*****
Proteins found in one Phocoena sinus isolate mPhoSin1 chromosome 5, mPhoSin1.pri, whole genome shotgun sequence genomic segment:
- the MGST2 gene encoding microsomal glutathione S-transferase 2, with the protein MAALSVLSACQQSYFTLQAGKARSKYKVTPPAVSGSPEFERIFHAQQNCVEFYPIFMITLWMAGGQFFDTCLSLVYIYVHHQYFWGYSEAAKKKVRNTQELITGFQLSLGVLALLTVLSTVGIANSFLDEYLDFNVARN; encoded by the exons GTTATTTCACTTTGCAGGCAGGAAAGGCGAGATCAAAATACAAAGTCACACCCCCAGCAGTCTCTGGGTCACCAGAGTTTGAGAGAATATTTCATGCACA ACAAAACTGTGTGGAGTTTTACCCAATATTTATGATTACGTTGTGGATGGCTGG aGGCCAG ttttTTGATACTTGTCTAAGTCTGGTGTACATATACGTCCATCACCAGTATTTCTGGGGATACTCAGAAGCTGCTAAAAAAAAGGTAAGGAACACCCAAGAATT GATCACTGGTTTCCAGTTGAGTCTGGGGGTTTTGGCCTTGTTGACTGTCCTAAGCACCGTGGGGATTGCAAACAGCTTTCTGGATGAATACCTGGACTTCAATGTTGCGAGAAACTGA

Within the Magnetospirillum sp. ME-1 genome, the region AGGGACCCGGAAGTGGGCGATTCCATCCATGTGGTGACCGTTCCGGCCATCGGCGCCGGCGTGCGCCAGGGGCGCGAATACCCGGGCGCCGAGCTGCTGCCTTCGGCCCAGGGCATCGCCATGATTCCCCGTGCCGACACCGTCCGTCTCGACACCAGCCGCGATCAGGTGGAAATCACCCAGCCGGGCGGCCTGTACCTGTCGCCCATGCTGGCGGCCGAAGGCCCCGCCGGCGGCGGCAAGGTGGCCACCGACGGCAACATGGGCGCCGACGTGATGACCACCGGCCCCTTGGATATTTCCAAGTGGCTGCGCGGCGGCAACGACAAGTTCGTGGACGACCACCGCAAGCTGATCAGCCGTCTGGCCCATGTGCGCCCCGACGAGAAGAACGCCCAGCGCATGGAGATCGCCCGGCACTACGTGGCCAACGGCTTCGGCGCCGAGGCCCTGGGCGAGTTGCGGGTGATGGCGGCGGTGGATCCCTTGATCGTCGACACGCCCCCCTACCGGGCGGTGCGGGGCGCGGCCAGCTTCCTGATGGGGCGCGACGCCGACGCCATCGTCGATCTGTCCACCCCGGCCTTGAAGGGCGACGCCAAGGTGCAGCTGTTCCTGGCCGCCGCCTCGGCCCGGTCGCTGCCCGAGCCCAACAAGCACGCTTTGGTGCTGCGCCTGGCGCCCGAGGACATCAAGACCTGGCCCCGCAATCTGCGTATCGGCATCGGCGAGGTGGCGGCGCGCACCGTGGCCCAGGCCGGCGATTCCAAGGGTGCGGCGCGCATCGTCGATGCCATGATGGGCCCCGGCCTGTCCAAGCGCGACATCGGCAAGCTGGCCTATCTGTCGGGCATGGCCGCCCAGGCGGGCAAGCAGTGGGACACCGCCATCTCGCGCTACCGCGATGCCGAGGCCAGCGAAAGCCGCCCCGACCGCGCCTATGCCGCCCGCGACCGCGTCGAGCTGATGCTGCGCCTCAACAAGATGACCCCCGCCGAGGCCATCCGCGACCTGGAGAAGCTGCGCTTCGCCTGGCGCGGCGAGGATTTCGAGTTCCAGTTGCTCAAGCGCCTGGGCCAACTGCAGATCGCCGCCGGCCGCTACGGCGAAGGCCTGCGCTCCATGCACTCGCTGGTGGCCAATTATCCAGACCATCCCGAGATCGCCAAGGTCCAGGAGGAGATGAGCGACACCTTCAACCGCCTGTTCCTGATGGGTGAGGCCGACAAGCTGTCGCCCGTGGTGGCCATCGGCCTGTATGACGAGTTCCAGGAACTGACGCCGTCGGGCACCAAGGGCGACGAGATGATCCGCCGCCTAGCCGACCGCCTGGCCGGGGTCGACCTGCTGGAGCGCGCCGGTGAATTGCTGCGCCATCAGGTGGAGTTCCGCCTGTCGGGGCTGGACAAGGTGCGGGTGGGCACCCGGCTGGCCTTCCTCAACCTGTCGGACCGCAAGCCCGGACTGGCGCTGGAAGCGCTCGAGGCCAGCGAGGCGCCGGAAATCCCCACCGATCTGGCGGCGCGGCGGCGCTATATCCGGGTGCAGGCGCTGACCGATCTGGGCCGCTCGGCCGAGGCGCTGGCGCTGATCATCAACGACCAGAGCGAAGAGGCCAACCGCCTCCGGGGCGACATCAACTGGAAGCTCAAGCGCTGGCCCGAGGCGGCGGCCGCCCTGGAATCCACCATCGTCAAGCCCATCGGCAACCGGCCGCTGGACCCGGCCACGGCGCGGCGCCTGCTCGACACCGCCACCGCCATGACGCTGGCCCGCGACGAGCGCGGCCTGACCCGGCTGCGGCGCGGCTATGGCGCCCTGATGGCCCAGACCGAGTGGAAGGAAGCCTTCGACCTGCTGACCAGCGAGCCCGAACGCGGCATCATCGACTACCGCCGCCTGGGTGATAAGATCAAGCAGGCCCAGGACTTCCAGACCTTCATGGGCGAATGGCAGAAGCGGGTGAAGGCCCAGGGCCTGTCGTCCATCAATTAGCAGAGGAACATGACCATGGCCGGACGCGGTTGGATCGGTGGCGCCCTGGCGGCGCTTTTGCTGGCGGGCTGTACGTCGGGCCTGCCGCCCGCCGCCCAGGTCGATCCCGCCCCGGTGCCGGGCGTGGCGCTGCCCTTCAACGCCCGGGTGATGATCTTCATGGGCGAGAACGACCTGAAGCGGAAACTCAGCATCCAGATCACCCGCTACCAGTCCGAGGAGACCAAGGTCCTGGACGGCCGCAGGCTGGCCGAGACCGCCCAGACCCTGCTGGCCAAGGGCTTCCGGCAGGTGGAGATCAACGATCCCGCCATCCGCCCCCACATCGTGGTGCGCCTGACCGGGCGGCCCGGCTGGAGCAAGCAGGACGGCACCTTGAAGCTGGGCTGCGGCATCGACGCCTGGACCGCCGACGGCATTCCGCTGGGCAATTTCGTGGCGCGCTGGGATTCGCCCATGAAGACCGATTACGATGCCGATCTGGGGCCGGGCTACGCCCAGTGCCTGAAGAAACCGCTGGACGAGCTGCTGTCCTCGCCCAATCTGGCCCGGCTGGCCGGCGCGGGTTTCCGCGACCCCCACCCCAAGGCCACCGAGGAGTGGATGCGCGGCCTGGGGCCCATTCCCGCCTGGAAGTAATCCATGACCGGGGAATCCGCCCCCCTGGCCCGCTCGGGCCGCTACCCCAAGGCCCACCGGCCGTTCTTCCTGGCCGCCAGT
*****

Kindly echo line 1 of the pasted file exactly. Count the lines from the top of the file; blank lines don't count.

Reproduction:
Proteins found in one Phocoena sinus isolate mPhoSin1 chromosome 5, mPhoSin1.pri, whole genome shotgun sequence genomic segment: